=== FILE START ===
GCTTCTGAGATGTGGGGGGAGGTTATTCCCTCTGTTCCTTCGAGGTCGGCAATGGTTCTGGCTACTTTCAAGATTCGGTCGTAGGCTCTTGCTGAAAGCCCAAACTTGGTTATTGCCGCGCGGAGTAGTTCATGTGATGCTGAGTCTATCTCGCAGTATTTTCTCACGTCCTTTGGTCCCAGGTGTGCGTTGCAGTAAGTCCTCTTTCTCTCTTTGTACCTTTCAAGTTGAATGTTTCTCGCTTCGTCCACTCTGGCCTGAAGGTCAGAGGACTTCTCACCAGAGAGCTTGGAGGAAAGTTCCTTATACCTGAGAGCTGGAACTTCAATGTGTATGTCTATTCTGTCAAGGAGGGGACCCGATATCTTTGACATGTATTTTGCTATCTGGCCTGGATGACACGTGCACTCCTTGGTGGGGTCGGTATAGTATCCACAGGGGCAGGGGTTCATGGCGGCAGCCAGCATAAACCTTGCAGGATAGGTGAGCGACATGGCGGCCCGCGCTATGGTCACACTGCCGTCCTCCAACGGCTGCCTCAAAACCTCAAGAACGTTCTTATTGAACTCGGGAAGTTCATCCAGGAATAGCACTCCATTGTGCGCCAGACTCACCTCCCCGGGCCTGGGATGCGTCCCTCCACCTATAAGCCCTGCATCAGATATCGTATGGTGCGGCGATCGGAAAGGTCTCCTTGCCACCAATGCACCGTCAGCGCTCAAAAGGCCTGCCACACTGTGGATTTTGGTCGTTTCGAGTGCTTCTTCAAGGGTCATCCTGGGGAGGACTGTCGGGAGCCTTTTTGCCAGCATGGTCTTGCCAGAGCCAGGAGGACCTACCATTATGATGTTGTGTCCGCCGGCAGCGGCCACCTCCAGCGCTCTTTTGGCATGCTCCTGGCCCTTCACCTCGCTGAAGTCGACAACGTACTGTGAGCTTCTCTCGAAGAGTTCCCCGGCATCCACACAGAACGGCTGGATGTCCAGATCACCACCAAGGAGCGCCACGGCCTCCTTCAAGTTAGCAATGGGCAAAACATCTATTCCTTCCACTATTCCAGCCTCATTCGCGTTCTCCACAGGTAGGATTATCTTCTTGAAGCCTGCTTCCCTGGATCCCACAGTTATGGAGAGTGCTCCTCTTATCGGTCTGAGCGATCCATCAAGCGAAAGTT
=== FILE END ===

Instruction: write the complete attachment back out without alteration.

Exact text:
GCTTCTGAGATGTGGGGGGAGGTTATTCCCTCTGTTCCTTCGAGGTCGGCAATGGTTCTGGCTACTTTCAAGATTCGGTCGTAGGCTCTTGCTGAAAGCCCAAACTTGGTTATTGCCGCGCGGAGTAGTTCATGTGATGCTGAGTCTATCTCGCAGTATTTTCTCACGTCCTTTGGTCCCAGGTGTGCGTTGCAGTAAGTCCTCTTTCTCTCTTTGTACCTTTCAAGTTGAATGTTTCTCGCTTCGTCCACTCTGGCCTGAAGGTCAGAGGACTTCTCACCAGAGAGCTTGGAGGAAAGTTCCTTATACCTGAGAGCTGGAACTTCAATGTGTATGTCTATTCTGTCAAGGAGGGGACCCGATATCTTTGACATGTATTTTGCTATCTGGCCTGGATGACACGTGCACTCCTTGGTGGGGTCGGTATAGTATCCACAGGGGCAGGGGTTCATGGCGGCAGCCAGCATAAACCTTGCAGGATAGGTGAGCGACATGGCGGCCCGCGCTATGGTCACACTGCCGTCCTCCAACGGCTGCCTCAAAACCTCAAGAACGTTCTTATTGAACTCGGGAAGTTCATCCAGGAATAGCACTCCATTGTGCGCCAGACTCACCTCCCCGGGCCTGGGATGCGTCCCTCCACCTATAAGCCCTGCATCAGATATCGTATGGTGCGGCGATCGGAAAGGTCTCCTTGCCACCAATGCACCGTCAGCGCTCAAAAGGCCTGCCACACTGTGGATTTTGGTCGTTTCGAGTGCTTCTTCAAGGGTCATCCTGGGGAGGACTGTCGGGAGCCTTTTTGCCAGCATGGTCTTGCCAGAGCCAGGAGGACCTACCATTATGATGTTGTGTCCGCCGGCAGCGGCCACCTCCAGCGCTCTTTTGGCATGCTCCTGGCCCTTCACCTCGCTGAAGTCGACAACGTACTGTGAGCTTCTCTCGAAGAGTTCCCCGGCATCCACACAGAACGGCTGGATGTCCAGATCACCACCAAGGAGCGCCACGGCCTCCTTCAAGTTAGCAATGGGCAAAACATCTATTCCTTCCACTATTCCAGCCTCATTCGCGTTCTCCACAGGTAGGATTATCTTCTTGAAGCCTGCTTCCCTGGATCCCACAGTTATGGAGAGTGCTCCTCTTATCGGTCTGAGCGATCCATCAAGCGAAAGTT